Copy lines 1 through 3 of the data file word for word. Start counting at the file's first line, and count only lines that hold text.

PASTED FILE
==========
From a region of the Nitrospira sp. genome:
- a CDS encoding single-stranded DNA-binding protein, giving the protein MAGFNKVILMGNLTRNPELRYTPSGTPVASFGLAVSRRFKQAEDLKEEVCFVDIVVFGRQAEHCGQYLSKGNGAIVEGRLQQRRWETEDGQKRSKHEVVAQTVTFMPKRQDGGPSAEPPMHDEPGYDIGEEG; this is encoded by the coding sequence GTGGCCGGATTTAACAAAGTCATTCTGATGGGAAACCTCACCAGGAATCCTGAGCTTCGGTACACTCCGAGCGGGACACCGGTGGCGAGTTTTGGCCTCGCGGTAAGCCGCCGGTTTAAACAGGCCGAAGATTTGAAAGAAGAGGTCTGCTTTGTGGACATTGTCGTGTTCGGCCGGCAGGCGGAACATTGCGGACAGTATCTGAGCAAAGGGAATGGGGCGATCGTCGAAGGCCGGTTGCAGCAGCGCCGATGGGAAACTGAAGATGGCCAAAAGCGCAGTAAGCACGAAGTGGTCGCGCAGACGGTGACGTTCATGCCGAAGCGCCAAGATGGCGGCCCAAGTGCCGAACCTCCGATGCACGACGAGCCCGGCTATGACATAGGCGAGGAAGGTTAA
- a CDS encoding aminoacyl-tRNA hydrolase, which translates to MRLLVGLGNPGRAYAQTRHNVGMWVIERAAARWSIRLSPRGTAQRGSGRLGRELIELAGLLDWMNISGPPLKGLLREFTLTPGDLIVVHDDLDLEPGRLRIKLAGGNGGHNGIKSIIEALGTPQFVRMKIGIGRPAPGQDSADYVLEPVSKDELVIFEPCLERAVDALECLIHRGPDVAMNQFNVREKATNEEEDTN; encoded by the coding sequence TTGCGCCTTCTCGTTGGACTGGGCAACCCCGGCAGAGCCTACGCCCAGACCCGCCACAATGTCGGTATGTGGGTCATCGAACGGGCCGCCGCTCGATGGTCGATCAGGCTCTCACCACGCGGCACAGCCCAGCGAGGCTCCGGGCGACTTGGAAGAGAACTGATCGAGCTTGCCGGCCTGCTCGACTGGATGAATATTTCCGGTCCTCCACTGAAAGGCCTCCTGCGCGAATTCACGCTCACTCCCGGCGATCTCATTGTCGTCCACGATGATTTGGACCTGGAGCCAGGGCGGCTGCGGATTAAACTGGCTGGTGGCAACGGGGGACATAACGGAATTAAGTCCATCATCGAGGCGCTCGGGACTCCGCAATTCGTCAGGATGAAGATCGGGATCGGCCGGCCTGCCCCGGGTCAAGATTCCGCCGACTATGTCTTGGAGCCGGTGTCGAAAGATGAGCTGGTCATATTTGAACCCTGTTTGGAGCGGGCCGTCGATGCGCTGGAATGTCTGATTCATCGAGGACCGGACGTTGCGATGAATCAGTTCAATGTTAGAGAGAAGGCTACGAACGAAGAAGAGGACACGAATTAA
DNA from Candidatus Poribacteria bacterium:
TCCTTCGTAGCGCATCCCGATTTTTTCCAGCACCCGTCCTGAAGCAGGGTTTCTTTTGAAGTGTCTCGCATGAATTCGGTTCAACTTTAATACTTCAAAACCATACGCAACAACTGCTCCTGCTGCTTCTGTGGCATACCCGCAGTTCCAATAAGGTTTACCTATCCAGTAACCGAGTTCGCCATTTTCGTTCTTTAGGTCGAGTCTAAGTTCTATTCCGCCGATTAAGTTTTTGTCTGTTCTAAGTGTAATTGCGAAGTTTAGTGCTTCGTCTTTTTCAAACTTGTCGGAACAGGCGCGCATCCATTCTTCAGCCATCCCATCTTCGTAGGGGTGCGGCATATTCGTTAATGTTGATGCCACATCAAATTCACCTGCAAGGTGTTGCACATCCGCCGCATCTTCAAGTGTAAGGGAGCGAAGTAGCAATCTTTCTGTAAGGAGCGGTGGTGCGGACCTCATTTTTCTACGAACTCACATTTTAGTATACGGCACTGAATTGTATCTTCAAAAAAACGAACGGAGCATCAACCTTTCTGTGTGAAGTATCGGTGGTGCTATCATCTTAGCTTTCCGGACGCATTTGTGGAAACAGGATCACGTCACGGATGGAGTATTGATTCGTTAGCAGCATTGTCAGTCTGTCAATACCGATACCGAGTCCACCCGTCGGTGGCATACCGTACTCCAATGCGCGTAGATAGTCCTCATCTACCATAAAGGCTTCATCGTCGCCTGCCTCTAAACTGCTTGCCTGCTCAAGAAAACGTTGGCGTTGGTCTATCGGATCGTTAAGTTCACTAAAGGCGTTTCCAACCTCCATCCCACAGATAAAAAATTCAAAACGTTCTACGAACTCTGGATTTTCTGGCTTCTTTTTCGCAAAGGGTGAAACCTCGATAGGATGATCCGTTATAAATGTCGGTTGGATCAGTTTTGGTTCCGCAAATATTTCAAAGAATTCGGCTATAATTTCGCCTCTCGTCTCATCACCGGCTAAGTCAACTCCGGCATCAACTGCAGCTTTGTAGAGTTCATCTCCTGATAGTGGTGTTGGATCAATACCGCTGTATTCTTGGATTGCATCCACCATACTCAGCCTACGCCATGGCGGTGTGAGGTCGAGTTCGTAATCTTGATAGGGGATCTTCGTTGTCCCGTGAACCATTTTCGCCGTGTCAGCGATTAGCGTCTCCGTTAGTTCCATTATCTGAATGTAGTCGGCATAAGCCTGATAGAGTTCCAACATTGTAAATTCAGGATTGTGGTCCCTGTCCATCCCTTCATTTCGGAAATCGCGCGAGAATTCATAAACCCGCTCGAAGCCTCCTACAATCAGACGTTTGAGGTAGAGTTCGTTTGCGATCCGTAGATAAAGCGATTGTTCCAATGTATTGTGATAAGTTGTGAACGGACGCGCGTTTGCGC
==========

From a region of the Nitrospira sp. genome:
- a CDS encoding single-stranded DNA-binding protein, giving the protein MAGFNKVILMGNLTRNPELRYTPSGTPVASFGLAVSRRFKQAEDLKEEVCFVDIVVFGRQAEHCGQYLSKGNGAIVEGRLQQRRWETEDGQKRSKHEVVAQTVTFMPKRQDGGPSAEPPMHDEPGYDIGEEG; this is encoded by the coding sequence GTGGCCGGATTTAACAAAGTCATTCTGATGGGAAACCTCACCAGGAATCCTGAGCTTCGGTACACTCCGAGCGGGACACCGGTGGCGAGTTTTGGCCTCGCGGTAAGCCGCCGGTTTAAACAGGCCGAAGATTTGAAAGAAGAGGTCTGCTTTGTGGACATTGTCGTGTTCGGCCGGCAGGCGGAACATTGCGGACAGTATCTGAGCAAAGGGAATGGGGCGATCGTCGAAGGCCGGTTGCAGCAGCGCCGATGGGAAACTGAAGATGGCCAAAAGCGCAGTAAGCACGAAGTGGTCGCGCAGACGGTGACGTTCATGCCGAAGCGCCAAGATGGCGGCCCAAGTGCCGAACCTCCGATGCACGACGAGCCCGGCTATGACATAGGCGAGGAAGGTTAA
- a CDS encoding aminoacyl-tRNA hydrolase, which translates to MRLLVGLGNPGRAYAQTRHNVGMWVIERAAARWSIRLSPRGTAQRGSGRLGRELIELAGLLDWMNISGPPLKGLLREFTLTPGDLIVVHDDLDLEPGRLRIKLAGGNGGHNGIKSIIEALGTPQFVRMKIGIGRPAPGQDSADYVLEPVSKDELVIFEPCLERAVDALECLIHRGPDVAMNQFNVREKATNEEEDTN; encoded by the coding sequence TTGCGCCTTCTCGTTGGACTGGGCAACCCCGGCAGAGCCTACGCCCAGACCCGCCACAATGTCGGTATGTGGGTCATCGAACGGGCCGCCGCTCGATGGTCGATCAGGCTCTCACCACGCGGCACAGCCCAGCGAGGCTCCGGGCGACTTGGAAGAGAACTGATCGAGCTTGCCGGCCTGCTCGACTGGATGAATATTTCCGGTCCTCCACTGAAAGGCCTCCTGCGCGAATTCACGCTCACTCCCGGCGATCTCATTGTCGTCCACGATGATTTGGACCTGGAGCCAGGGCGGCTGCGGATTAAACTGGCTGGTGGCAACGGGGGACATAACGGAATTAAGTCCATCATCGAGGCGCTCGGGACTCCGCAATTCGTCAGGATGAAGATCGGGATCGGCCGGCCTGCCCCGGGTCAAGATTCCGCCGACTATGTCTTGGAGCCGGTGTCGAAAGATGAGCTGGTCATATTTGAACCCTGTTTGGAGCGGGCCGTCGATGCGCTGGAATGTCTGATTCATCGAGGACCGGACGTTGCGATGAATCAGTTCAATGTTAGAGAGAAGGCTACGAACGAAGAAGAGGACACGAATTAA